Increased O2 metabolism imposed by physical exercise is likely to augment the production of active O2 species that have been shown to react with lipids, proteins, and DNA. Antioxidants and antioxidant enzymes, such as the selenium enzyme glutathione peroxidase, minimize or prevent such potentially toxic reactions. This study shows that selenium deficiency decreases glutathione peroxidase activity in liver and muscle (less than 80%, P less than 0.001), increases total glutathione in liver, muscle, and plasma (P less than 0.05) and increases muscle cytochrome oxidase activity, and ubiquinone content (P less than 0.05) but has no effect on endurance capacity. Exercise to exhaustion resulted in a significant (P less than 0.001) elevation of total and oxidized glutathione (GSSG) and a significant (P less than 0.05) decrease of vitamin E in plasma of control and selenium-deficient rats. Acute exercise also increased tissue GSSG levels in both control and selenium-deficient groups of rats. Hence, despite a large depletion of selenium-deficient glutathione peroxidase, pronounced oxidation of glutathione to GSSG can be produced by the increased oxidative metabolism during physical exercise. The results suggest that the residual glutathione peroxidase activity is sufficient to detoxify hydroperoxides in exercising selenium-deficient animals and to prevent the impairment of endurance capacity.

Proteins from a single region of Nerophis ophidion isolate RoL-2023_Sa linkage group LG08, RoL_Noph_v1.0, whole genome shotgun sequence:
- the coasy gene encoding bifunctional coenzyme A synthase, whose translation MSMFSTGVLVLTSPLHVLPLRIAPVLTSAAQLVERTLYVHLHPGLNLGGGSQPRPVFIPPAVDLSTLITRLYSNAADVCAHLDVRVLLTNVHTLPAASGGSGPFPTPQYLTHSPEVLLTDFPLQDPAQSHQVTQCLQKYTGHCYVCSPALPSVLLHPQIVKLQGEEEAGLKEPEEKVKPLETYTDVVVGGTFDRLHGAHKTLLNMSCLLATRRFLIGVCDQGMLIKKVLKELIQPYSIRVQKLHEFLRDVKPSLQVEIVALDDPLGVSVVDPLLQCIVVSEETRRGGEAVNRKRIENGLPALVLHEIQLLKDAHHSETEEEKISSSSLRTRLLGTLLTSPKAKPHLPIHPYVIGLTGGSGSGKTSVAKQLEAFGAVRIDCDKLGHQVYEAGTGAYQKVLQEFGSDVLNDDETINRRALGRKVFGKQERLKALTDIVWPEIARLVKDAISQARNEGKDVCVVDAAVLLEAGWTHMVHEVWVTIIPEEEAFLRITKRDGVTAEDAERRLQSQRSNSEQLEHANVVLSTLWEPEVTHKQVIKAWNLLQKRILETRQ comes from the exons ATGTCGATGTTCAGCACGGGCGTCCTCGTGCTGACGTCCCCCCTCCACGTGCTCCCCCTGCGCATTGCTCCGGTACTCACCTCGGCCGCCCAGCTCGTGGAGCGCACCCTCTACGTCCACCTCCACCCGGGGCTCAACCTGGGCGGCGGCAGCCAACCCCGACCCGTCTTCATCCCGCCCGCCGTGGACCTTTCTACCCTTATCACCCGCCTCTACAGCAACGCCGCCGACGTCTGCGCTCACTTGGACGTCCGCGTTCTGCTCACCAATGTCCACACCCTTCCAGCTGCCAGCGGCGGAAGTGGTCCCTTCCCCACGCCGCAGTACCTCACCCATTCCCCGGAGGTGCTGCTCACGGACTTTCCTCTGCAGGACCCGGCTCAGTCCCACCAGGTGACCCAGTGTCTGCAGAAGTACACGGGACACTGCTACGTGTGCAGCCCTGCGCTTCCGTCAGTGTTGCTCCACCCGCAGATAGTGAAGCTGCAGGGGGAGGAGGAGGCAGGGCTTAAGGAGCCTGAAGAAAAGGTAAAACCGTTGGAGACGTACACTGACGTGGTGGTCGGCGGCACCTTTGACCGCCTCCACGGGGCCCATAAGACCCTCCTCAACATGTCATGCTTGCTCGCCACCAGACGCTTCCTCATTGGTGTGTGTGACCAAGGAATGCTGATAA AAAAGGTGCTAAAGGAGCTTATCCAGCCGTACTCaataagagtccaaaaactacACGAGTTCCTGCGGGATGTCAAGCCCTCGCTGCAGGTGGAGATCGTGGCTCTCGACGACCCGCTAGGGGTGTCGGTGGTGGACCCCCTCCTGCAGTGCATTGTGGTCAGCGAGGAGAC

PMID: 3436884 [PubMed - indexed for MEDLINE]
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Postby sh8un » Fri Nov 17, 2006 2:57 pm

Hi
I was just reading this site before I saw your post. Mentions fatigue a little. Thought you might like to see it. I have just started taking some b complex vitamines so I am trying to reas up as much as I can.
Hope this helps
NN

oops...forget to post the URL...here it is http://www.ms-diet.org/
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Postby Melody » Fri Nov 17, 2006 3:24 pm